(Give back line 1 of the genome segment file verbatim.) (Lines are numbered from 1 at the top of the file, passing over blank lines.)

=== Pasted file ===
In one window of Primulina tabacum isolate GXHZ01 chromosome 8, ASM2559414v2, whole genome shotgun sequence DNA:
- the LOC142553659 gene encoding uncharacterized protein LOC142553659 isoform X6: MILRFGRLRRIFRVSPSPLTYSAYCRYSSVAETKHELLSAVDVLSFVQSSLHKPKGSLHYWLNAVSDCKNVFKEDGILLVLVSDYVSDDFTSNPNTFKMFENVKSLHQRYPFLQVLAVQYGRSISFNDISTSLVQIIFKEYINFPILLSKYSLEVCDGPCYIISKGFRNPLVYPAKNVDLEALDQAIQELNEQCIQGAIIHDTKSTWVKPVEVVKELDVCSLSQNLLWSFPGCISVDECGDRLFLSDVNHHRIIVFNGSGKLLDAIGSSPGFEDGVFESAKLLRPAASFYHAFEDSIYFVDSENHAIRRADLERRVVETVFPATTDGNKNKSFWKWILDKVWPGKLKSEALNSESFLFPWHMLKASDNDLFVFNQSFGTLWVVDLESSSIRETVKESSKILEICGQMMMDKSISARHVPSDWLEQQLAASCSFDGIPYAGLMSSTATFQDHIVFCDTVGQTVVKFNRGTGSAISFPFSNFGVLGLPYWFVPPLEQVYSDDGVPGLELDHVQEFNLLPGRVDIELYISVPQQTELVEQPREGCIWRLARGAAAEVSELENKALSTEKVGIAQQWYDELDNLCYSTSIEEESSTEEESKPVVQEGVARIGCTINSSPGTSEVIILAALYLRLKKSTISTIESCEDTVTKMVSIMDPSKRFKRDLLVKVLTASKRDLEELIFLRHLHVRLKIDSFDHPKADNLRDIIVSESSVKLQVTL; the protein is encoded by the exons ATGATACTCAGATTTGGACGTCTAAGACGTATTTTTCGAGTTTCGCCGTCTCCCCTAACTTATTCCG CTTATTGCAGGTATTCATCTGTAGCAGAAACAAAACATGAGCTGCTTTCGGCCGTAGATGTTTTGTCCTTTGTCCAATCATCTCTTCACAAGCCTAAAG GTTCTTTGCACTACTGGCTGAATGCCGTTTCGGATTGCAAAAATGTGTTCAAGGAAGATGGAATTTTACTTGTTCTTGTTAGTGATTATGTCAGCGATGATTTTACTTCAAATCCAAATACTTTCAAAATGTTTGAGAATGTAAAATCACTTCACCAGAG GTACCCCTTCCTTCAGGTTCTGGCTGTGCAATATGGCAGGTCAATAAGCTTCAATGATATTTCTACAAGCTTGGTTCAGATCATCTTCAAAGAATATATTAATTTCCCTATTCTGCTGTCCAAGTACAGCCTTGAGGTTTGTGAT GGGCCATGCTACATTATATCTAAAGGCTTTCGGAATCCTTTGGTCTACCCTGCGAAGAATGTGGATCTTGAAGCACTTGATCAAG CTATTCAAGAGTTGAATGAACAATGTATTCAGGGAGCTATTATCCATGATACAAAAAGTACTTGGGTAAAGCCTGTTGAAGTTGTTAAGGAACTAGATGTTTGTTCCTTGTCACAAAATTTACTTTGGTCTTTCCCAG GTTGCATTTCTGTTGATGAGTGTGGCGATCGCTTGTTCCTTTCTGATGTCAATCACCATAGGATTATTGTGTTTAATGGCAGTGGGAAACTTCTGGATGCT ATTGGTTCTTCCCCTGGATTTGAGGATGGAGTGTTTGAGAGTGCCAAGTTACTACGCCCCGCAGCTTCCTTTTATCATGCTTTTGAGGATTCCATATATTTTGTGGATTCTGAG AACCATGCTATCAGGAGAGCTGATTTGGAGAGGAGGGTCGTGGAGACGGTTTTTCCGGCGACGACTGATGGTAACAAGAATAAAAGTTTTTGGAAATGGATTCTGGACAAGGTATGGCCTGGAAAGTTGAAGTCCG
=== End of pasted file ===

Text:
In one window of Primulina tabacum isolate GXHZ01 chromosome 8, ASM2559414v2, whole genome shotgun sequence DNA: